Rug hooking has a very special place in the hearts of Americans. This craft accompanied the country through the years of its development and even today remains a powerful statement about North America’s past. The process of weaving is a simple one: it starts by pulling loops of yarn through a stiff base, usually made of burlap or rug warp and then pulled by the loops through the backing material.
Although just few years ago rug hooking was perceived as a pastime for elder ladies, nowadays due to the increased interest in handmade goods, more people than ever try to learn this craft and proudly show their creation on the Internet. Old textbooks and magazines are an invaluable source of knowledge on the subject of hooked rugs, but we can observe a wave of new tutorials appearing every day. What’s more, some of the most distinguished interior designers start to include hooked rugs into their interiors, sparking even more interest!
Short history of hooked rugs
Rug hooking in its present form developed in the 19th century along the Eastern Seaboard in New England in the United States, the Canadian Maritimes, and Newfoundland and Labrador. However, there are evidences that this craft was practiced by… Vikings, who in turn brought it to Scotland during their conquests. It was largely perceived as the “craft of the poor”, because hooked rugs were usually made using scraps of textiles such as burlap by those who could not afford elegant flat woven machine-made carpets, imported from England. At that time, cotton and silk had to be imported from Europe, which further increased their already high price. However, with time, hooked rugs started to gain popularity in all social classes, making their production more profitable for artisans. Due to the amount of skill needed to make a carpet it was a time-consuming process. In the 1870s, Edward Sands Frost’s idea of printing the designs from stencils, made of old copper boilers took the market by storm. Hooked rugs started to be produced on a mass scale, but their quality sharply declined. Around 1950’s the craft started to lose its popularity, as people turned their attention to machine made rugs. Rug hooking became almost forgotten, but thanks to two remarkable individuals, Pearl McGown and William Winthrop Kent, who wrote books and organized rug hooking workshops, it was saved from disappearance. Soon rug hooking started to spread outside U.S to Europe, where it gained tremendous popularity in Denmark. Nowadays rug hooking remains a quite popular form of pastime and self-expression for those involved in DIY community.
Vintage hooked rugs
Although antique hooked rugs were often created out of necessity, it was not always the case when it came to vintage ones. After World War II, when majority of Europe was in ruins, some people picked up rug hooking as an inexpensive way of creating decorations. This craft was also popular in the United Stated during Great Depression, when people struggled with their money. Most popular materials used to make such pieces were usually spare scraps of materials, such as jute or old cotton, saved from being thrown away. Things like old flour sacks, which were at that time brightly colored and patterned, could be re-used as both dress material and base for a new carpet. However, as world started to slowly get back on its feet, hooked rugs started to lose their popularity. They were perceived as old-fashioned, but also served as a constant reminder of those harsh years of poverty.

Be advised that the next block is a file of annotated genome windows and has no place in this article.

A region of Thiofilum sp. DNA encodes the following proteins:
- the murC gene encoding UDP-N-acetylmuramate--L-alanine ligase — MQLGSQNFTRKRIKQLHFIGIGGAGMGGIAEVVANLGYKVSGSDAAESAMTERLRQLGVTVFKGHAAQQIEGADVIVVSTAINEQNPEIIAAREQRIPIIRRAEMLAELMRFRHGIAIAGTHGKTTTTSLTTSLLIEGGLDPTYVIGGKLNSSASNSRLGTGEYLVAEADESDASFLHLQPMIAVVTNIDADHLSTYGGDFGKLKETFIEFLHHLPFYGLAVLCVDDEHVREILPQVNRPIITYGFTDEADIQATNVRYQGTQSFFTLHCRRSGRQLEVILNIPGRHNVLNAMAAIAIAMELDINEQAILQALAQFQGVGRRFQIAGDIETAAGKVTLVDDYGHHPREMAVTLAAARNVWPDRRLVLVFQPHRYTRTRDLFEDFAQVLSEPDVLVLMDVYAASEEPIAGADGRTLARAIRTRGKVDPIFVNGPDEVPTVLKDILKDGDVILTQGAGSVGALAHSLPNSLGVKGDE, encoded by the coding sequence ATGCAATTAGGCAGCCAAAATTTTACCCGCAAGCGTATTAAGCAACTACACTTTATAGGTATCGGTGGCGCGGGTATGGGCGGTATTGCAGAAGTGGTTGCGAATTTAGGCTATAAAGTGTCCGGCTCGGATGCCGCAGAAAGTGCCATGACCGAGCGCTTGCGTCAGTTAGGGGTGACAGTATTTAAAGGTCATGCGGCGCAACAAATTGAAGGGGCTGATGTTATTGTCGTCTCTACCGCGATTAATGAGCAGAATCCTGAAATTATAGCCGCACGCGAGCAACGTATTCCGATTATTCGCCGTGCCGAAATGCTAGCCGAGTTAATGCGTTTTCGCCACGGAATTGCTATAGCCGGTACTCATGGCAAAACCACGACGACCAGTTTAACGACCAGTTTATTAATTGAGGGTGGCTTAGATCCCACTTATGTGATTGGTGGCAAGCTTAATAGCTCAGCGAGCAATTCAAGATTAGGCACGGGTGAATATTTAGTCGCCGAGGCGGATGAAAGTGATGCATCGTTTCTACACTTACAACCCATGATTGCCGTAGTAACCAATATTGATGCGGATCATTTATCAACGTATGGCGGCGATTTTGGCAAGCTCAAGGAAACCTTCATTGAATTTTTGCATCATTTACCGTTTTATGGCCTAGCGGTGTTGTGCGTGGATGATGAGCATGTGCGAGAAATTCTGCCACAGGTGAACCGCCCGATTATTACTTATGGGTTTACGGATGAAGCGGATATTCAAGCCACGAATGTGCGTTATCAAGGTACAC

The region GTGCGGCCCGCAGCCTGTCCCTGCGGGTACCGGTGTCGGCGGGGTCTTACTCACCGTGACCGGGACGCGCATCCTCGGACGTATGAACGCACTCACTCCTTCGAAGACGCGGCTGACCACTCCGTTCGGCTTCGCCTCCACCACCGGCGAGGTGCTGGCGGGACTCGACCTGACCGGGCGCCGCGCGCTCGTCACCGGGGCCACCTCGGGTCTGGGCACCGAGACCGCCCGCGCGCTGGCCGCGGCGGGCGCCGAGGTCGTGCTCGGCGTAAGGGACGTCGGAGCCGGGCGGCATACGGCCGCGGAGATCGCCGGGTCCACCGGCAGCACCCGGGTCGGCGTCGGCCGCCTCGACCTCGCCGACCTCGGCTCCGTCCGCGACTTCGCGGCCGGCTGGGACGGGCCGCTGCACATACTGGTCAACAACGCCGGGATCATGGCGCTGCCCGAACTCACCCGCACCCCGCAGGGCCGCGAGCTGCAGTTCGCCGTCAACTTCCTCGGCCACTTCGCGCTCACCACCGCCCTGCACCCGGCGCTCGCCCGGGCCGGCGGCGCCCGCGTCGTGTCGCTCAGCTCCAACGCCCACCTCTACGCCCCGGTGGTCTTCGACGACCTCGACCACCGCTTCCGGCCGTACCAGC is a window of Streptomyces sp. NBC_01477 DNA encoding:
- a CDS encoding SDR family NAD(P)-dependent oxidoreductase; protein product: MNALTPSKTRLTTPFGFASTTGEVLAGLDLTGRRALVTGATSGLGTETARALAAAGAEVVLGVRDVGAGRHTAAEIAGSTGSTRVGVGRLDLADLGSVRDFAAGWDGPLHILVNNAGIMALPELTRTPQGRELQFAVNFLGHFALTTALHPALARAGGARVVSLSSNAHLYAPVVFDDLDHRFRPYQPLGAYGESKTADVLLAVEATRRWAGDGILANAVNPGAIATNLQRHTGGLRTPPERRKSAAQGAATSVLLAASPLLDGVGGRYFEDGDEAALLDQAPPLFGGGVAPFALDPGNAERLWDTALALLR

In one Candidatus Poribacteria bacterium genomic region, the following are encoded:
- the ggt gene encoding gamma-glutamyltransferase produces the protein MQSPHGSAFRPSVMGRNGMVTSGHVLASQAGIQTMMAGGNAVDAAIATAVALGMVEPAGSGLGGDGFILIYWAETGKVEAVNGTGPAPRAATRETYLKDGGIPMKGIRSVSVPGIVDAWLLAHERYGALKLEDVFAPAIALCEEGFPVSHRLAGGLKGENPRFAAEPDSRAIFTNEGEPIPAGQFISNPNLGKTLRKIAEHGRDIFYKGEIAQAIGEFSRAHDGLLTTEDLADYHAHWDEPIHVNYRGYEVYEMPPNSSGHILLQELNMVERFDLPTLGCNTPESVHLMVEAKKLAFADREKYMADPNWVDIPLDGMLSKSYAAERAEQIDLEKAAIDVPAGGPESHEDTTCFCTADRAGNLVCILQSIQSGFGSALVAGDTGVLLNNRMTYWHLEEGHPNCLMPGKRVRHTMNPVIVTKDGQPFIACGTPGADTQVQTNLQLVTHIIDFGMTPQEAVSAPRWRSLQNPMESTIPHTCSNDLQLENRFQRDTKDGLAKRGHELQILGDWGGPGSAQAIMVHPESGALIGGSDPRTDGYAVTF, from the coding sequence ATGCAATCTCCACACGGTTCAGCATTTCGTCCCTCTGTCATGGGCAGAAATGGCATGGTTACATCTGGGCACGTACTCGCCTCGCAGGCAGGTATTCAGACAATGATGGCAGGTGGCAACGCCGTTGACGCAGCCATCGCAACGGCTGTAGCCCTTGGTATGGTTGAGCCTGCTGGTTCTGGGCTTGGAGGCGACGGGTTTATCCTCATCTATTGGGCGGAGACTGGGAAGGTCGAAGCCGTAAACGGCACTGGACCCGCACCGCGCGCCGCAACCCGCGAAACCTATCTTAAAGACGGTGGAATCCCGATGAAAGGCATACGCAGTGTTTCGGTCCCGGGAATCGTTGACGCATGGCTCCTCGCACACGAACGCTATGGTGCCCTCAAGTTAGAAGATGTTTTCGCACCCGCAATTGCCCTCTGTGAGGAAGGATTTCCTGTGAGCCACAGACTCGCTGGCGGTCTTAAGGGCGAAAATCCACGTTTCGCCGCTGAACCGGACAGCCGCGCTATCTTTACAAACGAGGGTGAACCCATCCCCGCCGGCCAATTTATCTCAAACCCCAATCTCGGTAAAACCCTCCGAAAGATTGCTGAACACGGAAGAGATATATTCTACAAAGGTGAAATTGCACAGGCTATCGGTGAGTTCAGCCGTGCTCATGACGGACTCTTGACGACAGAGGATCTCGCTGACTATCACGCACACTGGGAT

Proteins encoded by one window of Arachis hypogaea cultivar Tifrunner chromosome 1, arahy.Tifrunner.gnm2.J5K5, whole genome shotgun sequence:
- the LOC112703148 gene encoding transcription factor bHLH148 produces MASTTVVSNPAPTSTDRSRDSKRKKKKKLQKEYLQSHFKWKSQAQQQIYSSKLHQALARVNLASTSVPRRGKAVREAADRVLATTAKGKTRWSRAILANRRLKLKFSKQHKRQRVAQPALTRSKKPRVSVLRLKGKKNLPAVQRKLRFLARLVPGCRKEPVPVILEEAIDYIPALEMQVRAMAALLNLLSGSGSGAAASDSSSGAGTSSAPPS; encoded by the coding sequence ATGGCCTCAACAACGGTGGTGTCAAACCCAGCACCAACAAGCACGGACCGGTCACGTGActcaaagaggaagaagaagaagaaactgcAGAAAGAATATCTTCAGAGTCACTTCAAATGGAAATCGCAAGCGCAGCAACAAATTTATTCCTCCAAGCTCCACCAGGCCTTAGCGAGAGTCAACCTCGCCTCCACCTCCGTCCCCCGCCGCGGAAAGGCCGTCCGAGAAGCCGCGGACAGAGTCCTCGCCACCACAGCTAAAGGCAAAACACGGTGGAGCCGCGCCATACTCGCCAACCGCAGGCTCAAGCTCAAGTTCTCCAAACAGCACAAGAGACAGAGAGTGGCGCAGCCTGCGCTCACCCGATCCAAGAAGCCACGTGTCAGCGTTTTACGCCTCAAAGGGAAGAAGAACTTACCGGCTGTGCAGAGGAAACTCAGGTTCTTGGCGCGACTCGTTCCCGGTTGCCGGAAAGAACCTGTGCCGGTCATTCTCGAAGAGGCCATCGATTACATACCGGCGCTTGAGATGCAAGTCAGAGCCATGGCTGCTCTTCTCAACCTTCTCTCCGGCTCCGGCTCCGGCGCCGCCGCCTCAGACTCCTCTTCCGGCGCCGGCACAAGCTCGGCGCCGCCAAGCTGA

When it comes to their patterns, vintage hooked rugs had rather conservative set of patterns. Still life scenes were very popular and so were floral compositions. Back then, hooked rugs were supposed to inspire a sense of coziness and warmth that befitted a happy household. For that reason, you can still found vintage hooked rugs with inspirational quotes.
Modern hooked rugs
Nowadays rug hooking is treated mainly as a hobby and it had a considerable influence on the craft’s development. You can find numerous shops both stationary and online, where you can find supplies necessary to make a rug and although some people still cultivate the tradition of using scraps of materials, you can get much better quality textiles for your craft. The Internet is a bottomless supply of rug hooking tutorials, tips and patterns for those interested enough. It is not unusual to see exhibitions of locally made hooked rugs and there are even quite a few museums dedicated to them!
Patterns of contemporary hooked rug are extremely diverse. You can still find people making vintage-inspired rugs, with well-known and loved motifs, but as more young people get into rug hooking, the trends start to change rapidly. You can find amazing modern patterns in fashionable colors, that could be easily mistaken as parts of a new collection of top designer. There is no shortage of people who use rug hooking as way of recreating masterpieces of art and even family photos. Skilled weavers can create rugs that could be easily taken for a picture. This is possible thanks to the very precise tools, such as needles, which allow artisan to recreate a pattern. Final effects of their work will enchant even those, who have little love for DIY craft. Rug hooking gives them a completely new tool to work with and express themselves as artists… Not to mention that it is also utilized as a form of therapy for those affected by mental and physical disorders.
Rug hooking evolved considerably as a craft throughout the years, but somehow its philosophy remains unchanged. Anybody can pick up rug hooking, as it is one of few DIY’s that do not need much money to be practiced and thanks to the fact that almost any scrap of material can be used to make a rug, it helps to promote responsible recycling! Is there anything better? Who knows what will happen to it in next one hundred years or so? We can’t wait to find out!